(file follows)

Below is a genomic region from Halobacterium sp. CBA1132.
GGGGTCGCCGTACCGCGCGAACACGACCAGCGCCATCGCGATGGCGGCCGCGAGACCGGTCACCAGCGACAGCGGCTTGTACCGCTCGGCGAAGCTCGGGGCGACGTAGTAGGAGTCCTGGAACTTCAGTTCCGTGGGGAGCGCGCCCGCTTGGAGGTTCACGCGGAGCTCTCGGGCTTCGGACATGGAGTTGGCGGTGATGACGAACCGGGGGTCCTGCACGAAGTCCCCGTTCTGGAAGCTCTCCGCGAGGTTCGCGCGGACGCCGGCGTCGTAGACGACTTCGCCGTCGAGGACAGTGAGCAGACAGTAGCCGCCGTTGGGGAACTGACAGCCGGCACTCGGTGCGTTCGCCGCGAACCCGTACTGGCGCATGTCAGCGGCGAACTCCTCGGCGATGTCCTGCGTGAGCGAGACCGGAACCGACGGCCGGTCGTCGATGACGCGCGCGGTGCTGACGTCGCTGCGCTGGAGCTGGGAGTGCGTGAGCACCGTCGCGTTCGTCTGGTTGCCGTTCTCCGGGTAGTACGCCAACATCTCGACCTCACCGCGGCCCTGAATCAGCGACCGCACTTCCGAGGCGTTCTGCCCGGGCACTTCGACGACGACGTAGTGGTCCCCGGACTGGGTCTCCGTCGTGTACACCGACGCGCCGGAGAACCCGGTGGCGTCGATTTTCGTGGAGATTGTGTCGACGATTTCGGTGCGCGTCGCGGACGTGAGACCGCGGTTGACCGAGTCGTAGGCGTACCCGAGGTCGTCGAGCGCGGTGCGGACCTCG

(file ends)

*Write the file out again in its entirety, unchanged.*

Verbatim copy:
Below is a genomic region from Halobacterium sp. CBA1132.
GGGGTCGCCGTACCGCGCGAACACGACCAGCGCCATCGCGATGGCGGCCGCGAGACCGGTCACCAGCGACAGCGGCTTGTACCGCTCGGCGAAGCTCGGGGCGACGTAGTAGGAGTCCTGGAACTTCAGTTCCGTGGGGAGCGCGCCCGCTTGGAGGTTCACGCGGAGCTCTCGGGCTTCGGACATGGAGTTGGCGGTGATGACGAACCGGGGGTCCTGCACGAAGTCCCCGTTCTGGAAGCTCTCCGCGAGGTTCGCGCGGACGCCGGCGTCGTAGACGACTTCGCCGTCGAGGACAGTGAGCAGACAGTAGCCGCCGTTGGGGAACTGACAGCCGGCACTCGGTGCGTTCGCCGCGAACCCGTACTGGCGCATGTCAGCGGCGAACTCCTCGGCGATGTCCTGCGTGAGCGAGACCGGAACCGACGGCCGGTCGTCGATGACGCGCGCGGTGCTGACGTCGCTGCGCTGGAGCTGGGAGTGCGTGAGCACCGTCGCGTTCGTCTGGTTGCCGTTCTCCGGGTAGTACGCCAACATCTCGACCTCACCGCGGCCCTGAATCAGCGACCGCACTTCCGAGGCGTTCTGCCCGGGCACTTCGACGACGACGTAGTGGTCCCCGGACTGGGTCTCCGTCGTGTACACCGACGCGCCGGAGAACCCGGTGGCGTCGATTTTCGTGGAGATTGTGTCGACGATTTCGGTGCGCGTCGCGGACGTGAGACCGCGGTTGACCGAGTCGTAGGCGTACCCGAGGTCGTCGAGCGCGGTGCGGACCTCG